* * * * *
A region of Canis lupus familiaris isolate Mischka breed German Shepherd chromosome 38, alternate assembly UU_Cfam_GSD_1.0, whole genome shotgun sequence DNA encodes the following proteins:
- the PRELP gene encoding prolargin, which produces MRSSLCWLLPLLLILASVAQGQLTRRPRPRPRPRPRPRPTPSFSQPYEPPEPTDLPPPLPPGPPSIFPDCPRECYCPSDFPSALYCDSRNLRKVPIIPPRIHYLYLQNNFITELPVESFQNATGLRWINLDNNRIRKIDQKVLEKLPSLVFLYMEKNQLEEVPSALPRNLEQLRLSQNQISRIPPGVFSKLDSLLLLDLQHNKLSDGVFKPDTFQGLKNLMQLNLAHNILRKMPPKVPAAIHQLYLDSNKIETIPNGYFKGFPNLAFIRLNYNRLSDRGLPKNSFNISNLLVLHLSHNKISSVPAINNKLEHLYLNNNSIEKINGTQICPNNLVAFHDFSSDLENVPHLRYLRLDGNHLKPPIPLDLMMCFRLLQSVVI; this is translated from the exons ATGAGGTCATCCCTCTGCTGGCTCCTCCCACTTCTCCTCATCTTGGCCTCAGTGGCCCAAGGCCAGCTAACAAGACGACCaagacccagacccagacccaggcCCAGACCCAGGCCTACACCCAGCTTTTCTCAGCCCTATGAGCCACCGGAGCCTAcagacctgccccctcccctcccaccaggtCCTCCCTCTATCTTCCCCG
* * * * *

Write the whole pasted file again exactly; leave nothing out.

A region of Canis lupus familiaris isolate Mischka breed German Shepherd chromosome 38, alternate assembly UU_Cfam_GSD_1.0, whole genome shotgun sequence DNA encodes the following proteins:
- the PRELP gene encoding prolargin, which produces MRSSLCWLLPLLLILASVAQGQLTRRPRPRPRPRPRPRPTPSFSQPYEPPEPTDLPPPLPPGPPSIFPDCPRECYCPSDFPSALYCDSRNLRKVPIIPPRIHYLYLQNNFITELPVESFQNATGLRWINLDNNRIRKIDQKVLEKLPSLVFLYMEKNQLEEVPSALPRNLEQLRLSQNQISRIPPGVFSKLDSLLLLDLQHNKLSDGVFKPDTFQGLKNLMQLNLAHNILRKMPPKVPAAIHQLYLDSNKIETIPNGYFKGFPNLAFIRLNYNRLSDRGLPKNSFNISNLLVLHLSHNKISSVPAINNKLEHLYLNNNSIEKINGTQICPNNLVAFHDFSSDLENVPHLRYLRLDGNHLKPPIPLDLMMCFRLLQSVVI; this is translated from the exons ATGAGGTCATCCCTCTGCTGGCTCCTCCCACTTCTCCTCATCTTGGCCTCAGTGGCCCAAGGCCAGCTAACAAGACGACCaagacccagacccagacccaggcCCAGACCCAGGCCTACACCCAGCTTTTCTCAGCCCTATGAGCCACCGGAGCCTAcagacctgccccctcccctcccaccaggtCCTCCCTCTATCTTCCCCG